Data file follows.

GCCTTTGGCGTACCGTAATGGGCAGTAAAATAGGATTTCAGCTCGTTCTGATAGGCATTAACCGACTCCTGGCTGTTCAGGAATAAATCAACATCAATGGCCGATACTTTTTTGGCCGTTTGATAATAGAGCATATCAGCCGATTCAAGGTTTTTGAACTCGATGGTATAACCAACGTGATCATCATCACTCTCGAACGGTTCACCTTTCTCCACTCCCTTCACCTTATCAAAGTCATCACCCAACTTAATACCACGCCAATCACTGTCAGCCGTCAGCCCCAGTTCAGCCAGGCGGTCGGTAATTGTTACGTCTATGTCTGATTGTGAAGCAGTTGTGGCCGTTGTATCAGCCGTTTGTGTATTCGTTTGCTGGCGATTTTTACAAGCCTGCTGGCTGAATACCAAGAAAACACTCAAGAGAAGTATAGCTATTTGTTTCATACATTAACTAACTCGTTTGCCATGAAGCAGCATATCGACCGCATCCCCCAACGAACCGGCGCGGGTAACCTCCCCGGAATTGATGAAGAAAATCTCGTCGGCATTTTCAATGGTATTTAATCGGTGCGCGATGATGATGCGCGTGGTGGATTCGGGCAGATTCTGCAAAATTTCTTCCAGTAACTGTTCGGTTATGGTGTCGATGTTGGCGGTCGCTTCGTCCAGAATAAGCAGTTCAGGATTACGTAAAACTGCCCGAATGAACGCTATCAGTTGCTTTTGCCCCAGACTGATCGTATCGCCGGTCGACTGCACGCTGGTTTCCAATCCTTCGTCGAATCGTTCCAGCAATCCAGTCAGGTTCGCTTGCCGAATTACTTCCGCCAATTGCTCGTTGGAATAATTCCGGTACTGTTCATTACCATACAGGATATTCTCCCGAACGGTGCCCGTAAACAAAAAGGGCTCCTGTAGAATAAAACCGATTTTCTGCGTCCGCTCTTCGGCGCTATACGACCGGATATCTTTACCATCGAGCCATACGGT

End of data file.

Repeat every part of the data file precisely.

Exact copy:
GCCTTTGGCGTACCGTAATGGGCAGTAAAATAGGATTTCAGCTCGTTCTGATAGGCATTAACCGACTCCTGGCTGTTCAGGAATAAATCAACATCAATGGCCGATACTTTTTTGGCCGTTTGATAATAGAGCATATCAGCCGATTCAAGGTTTTTGAACTCGATGGTATAACCAACGTGATCATCATCACTCTCGAACGGTTCACCTTTCTCCACTCCCTTCACCTTATCAAAGTCATCACCCAACTTAATACCACGCCAATCACTGTCAGCCGTCAGCCCCAGTTCAGCCAGGCGGTCGGTAATTGTTACGTCTATGTCTGATTGTGAAGCAGTTGTGGCCGTTGTATCAGCCGTTTGTGTATTCGTTTGCTGGCGATTTTTACAAGCCTGCTGGCTGAATACCAAGAAAACACTCAAGAGAAGTATAGCTATTTGTTTCATACATTAACTAACTCGTTTGCCATGAAGCAGCATATCGACCGCATCCCCCAACGAACCGGCGCGGGTAACCTCCCCGGAATTGATGAAGAAAATCTCGTCGGCATTTTCAATGGTATTTAATCGGTGCGCGATGATGATGCGCGTGGTGGATTCGGGCAGATTCTGCAAAATTTCTTCCAGTAACTGTTCGGTTATGGTGTCGATGTTGGCGGTCGCTTCGTCCAGAATAAGCAGTTCAGGATTACGTAAAACTGCCCGAATGAACGCTATCAGTTGCTTTTGCCCCAGACTGATCGTATCGCCGGTCGACTGCACGCTGGTTTCCAATCCTTCGTCGAATCGTTCCAGCAATCCAGTCAGGTTCGCTTGCCGAATTACTTCCGCCAATTGCTCGTTGGAATAATTCCGGTACTGTTCATTACCATACAGGATATTCTCCCGAACGGTGCCCGTAAACAAAAAGGGCTCCTGTAGAATAAAACCGATTTTCTGCGTCCGCTCTTCGGCGCTATACGACCGGATATCTTTACCATCGAGCCATACGGT